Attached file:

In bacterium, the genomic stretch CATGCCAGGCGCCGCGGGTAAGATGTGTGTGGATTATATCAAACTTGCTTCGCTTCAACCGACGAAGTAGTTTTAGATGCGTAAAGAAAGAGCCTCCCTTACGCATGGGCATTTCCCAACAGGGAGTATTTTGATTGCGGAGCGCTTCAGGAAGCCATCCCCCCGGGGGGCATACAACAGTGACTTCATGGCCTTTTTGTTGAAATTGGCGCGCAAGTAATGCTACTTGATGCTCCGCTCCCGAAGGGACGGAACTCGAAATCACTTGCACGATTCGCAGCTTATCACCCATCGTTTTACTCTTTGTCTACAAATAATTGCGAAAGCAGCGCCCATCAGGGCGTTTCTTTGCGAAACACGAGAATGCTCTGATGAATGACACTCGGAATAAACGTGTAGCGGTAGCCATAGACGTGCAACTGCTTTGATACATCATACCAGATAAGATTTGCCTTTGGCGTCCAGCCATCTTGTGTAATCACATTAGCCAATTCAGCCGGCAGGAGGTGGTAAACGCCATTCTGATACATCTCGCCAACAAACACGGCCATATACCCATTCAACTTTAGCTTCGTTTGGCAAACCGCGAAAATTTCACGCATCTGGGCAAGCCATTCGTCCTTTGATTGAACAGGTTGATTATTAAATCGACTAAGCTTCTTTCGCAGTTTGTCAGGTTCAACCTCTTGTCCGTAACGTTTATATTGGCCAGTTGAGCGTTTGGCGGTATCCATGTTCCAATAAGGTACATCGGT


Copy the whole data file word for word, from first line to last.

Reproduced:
In bacterium, the genomic stretch CATGCCAGGCGCCGCGGGTAAGATGTGTGTGGATTATATCAAACTTGCTTCGCTTCAACCGACGAAGTAGTTTTAGATGCGTAAAGAAAGAGCCTCCCTTACGCATGGGCATTTCCCAACAGGGAGTATTTTGATTGCGGAGCGCTTCAGGAAGCCATCCCCCCGGGGGGCATACAACAGTGACTTCATGGCCTTTTTGTTGAAATTGGCGCGCAAGTAATGCTACTTGATGCTCCGCTCCCGAAGGGACGGAACTCGAAATCACTTGCACGATTCGCAGCTTATCACCCATCGTTTTACTCTTTGTCTACAAATAATTGCGAAAGCAGCGCCCATCAGGGCGTTTCTTTGCGAAACACGAGAATGCTCTGATGAATGACACTCGGAATAAACGTGTAGCGGTAGCCATAGACGTGCAACTGCTTTGATACATCATACCAGATAAGATTTGCCTTTGGCGTCCAGCCATCTTGTGTAATCACATTAGCCAATTCAGCCGGCAGGAGGTGGTAAACGCCATTCTGATACATCTCGCCAACAAACACGGCCATATACCCATTCAACTTTAGCTTCGTTTGGCAAACCGCGAAAATTTCACGCATCTGGGCAAGCCATTCGTCCTTTGATTGAACAGGTTGATTATTAAATCGACTAAGCTTCTTTCGCAGTTTGTCAGGTTCAACCTCTTGTCCGTAACGTTTATATTGGCCAGTTGAGCGTTTGGCGGTATCCATGTTCCAATAAGGTACATCGGT